Race Track Design
Make race track 8 to 10 feet wide. Design jumps to exactly fit in track to avoid necessity for wings on the jumps. Make side walls for track quite sturdy and straight using stiff plastic fencing to prevent dogs from escaping under the sides. Keep posts no more than 10 feet apart to support sides. Fasten track sides securely to posts using cable ties, but be certain any edges of tracking face away from direction of racing and keep sharp ends of ties on outside of track to prevent any sharp points on inside of track that could poke a dog's eye.


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Traffic Control Roping
Install roping barriers on both sides of race track about 6 feet from side of race track making a lane full length of track, but stop both sides just before catch area. Using same roping, continue barrier at start end of track (may be straight out in same direction as track or can be bent at 90 degrees) to make 3 connected areas or pens approximately 12' X 12'. The pen furthest from the starting box has an opening to the outside and serves as participant entry to race track.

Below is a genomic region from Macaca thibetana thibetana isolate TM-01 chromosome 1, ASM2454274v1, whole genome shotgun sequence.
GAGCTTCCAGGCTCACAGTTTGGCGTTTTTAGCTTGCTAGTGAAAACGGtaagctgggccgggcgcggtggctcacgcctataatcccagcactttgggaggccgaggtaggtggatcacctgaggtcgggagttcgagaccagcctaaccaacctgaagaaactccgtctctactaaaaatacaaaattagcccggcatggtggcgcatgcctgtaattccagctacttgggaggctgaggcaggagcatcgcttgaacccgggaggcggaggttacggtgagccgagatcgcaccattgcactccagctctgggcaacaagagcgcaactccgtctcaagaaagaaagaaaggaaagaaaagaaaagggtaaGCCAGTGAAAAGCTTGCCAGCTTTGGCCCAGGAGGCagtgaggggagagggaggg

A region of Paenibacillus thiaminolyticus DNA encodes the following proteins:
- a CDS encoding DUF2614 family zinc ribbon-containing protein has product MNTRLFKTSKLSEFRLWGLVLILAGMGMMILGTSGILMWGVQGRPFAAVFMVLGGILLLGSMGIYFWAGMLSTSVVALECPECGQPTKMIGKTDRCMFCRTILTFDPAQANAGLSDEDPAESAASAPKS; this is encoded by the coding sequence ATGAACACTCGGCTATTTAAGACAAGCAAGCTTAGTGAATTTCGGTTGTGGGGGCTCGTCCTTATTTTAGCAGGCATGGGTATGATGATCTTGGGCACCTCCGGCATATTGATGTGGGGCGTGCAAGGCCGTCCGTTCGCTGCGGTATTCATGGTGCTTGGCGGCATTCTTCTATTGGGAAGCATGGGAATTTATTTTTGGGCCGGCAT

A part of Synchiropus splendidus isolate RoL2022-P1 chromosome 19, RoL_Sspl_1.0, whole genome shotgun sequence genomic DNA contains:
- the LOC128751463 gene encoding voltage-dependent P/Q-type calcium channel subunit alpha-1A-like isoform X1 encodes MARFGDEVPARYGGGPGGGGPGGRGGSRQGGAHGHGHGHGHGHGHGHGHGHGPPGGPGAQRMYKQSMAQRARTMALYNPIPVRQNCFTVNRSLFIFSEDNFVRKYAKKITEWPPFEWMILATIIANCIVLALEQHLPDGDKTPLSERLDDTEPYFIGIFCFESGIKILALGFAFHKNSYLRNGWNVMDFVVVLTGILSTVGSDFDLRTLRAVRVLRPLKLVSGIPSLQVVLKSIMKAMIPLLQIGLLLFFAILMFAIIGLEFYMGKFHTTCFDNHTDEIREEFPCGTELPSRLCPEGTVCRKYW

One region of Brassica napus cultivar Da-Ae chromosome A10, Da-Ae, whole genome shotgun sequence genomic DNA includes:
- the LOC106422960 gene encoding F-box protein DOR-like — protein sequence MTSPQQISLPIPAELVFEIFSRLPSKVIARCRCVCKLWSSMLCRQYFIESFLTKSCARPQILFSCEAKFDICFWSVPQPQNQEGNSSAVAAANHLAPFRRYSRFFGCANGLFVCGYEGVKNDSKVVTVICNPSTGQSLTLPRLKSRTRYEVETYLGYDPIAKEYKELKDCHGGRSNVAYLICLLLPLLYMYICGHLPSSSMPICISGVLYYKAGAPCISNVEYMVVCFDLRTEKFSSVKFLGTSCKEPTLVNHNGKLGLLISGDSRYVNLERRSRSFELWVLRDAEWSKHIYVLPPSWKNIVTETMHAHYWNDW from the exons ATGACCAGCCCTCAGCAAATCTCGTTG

At opening between first pen and second pen, have a small table on which racing collars and a set of sic dominoes or cards with numbers 1 through 6 can be kept. On sides of second pen, large paper numbers again 1 through 6 are taped to the side roping. The final pen encompasses racing start box. On one side of track, keep the 6 foot lane open to start box pen so handlers can proceed down this lane to finish after loading their terriers. Keep this handler-traffic lane on side of track least apt to draw spectators so handlers do not block spectator viewing. During flat races, keep race jumps next to track in the other lane that does not receive handler traffic. Close this unused side lane (except for jump storage) at both ends and do not block spectator viewing. This open lane also provides an unobstructed view full length of the track for person handling lure puller and/or for racing judge. See Figure #1 for typical race track layout.